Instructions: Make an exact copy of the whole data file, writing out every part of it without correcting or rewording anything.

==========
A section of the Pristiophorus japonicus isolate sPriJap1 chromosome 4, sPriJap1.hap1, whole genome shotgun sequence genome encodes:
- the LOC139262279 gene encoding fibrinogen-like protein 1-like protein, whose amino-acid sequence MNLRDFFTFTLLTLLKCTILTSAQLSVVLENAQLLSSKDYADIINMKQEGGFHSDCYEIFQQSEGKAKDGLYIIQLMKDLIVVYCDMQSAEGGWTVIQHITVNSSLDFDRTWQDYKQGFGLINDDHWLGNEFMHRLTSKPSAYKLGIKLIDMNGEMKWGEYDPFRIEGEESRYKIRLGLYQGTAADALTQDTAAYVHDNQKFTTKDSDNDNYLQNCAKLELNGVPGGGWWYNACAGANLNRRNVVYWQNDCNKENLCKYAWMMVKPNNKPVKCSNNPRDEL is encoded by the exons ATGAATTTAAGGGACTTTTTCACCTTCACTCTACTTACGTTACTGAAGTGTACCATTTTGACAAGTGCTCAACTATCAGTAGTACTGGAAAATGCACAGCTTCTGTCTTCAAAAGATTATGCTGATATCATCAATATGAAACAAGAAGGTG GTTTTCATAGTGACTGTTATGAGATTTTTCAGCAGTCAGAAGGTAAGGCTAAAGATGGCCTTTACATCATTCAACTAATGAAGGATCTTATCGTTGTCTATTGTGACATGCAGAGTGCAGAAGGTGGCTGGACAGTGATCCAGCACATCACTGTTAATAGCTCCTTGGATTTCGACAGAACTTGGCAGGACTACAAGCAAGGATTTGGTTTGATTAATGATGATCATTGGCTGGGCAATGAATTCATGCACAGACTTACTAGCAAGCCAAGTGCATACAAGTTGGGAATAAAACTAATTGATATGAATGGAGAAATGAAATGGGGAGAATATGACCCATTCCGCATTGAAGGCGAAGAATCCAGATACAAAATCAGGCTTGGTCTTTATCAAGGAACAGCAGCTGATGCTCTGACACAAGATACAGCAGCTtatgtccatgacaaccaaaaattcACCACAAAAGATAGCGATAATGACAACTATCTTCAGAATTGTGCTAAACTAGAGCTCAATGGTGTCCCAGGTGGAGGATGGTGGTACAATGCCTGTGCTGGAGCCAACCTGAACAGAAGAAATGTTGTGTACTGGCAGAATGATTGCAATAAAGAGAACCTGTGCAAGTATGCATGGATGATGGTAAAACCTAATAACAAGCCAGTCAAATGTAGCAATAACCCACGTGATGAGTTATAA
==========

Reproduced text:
A section of the Pristiophorus japonicus isolate sPriJap1 chromosome 4, sPriJap1.hap1, whole genome shotgun sequence genome encodes:
- the LOC139262279 gene encoding fibrinogen-like protein 1-like protein, whose amino-acid sequence MNLRDFFTFTLLTLLKCTILTSAQLSVVLENAQLLSSKDYADIINMKQEGGFHSDCYEIFQQSEGKAKDGLYIIQLMKDLIVVYCDMQSAEGGWTVIQHITVNSSLDFDRTWQDYKQGFGLINDDHWLGNEFMHRLTSKPSAYKLGIKLIDMNGEMKWGEYDPFRIEGEESRYKIRLGLYQGTAADALTQDTAAYVHDNQKFTTKDSDNDNYLQNCAKLELNGVPGGGWWYNACAGANLNRRNVVYWQNDCNKENLCKYAWMMVKPNNKPVKCSNNPRDEL is encoded by the exons ATGAATTTAAGGGACTTTTTCACCTTCACTCTACTTACGTTACTGAAGTGTACCATTTTGACAAGTGCTCAACTATCAGTAGTACTGGAAAATGCACAGCTTCTGTCTTCAAAAGATTATGCTGATATCATCAATATGAAACAAGAAGGTG GTTTTCATAGTGACTGTTATGAGATTTTTCAGCAGTCAGAAGGTAAGGCTAAAGATGGCCTTTACATCATTCAACTAATGAAGGATCTTATCGTTGTCTATTGTGACATGCAGAGTGCAGAAGGTGGCTGGACAGTGATCCAGCACATCACTGTTAATAGCTCCTTGGATTTCGACAGAACTTGGCAGGACTACAAGCAAGGATTTGGTTTGATTAATGATGATCATTGGCTGGGCAATGAATTCATGCACAGACTTACTAGCAAGCCAAGTGCATACAAGTTGGGAATAAAACTAATTGATATGAATGGAGAAATGAAATGGGGAGAATATGACCCATTCCGCATTGAAGGCGAAGAATCCAGATACAAAATCAGGCTTGGTCTTTATCAAGGAACAGCAGCTGATGCTCTGACACAAGATACAGCAGCTtatgtccatgacaaccaaaaattcACCACAAAAGATAGCGATAATGACAACTATCTTCAGAATTGTGCTAAACTAGAGCTCAATGGTGTCCCAGGTGGAGGATGGTGGTACAATGCCTGTGCTGGAGCCAACCTGAACAGAAGAAATGTTGTGTACTGGCAGAATGATTGCAATAAAGAGAACCTGTGCAAGTATGCATGGATGATGGTAAAACCTAATAACAAGCCAGTCAAATGTAGCAATAACCCACGTGATGAGTTATAA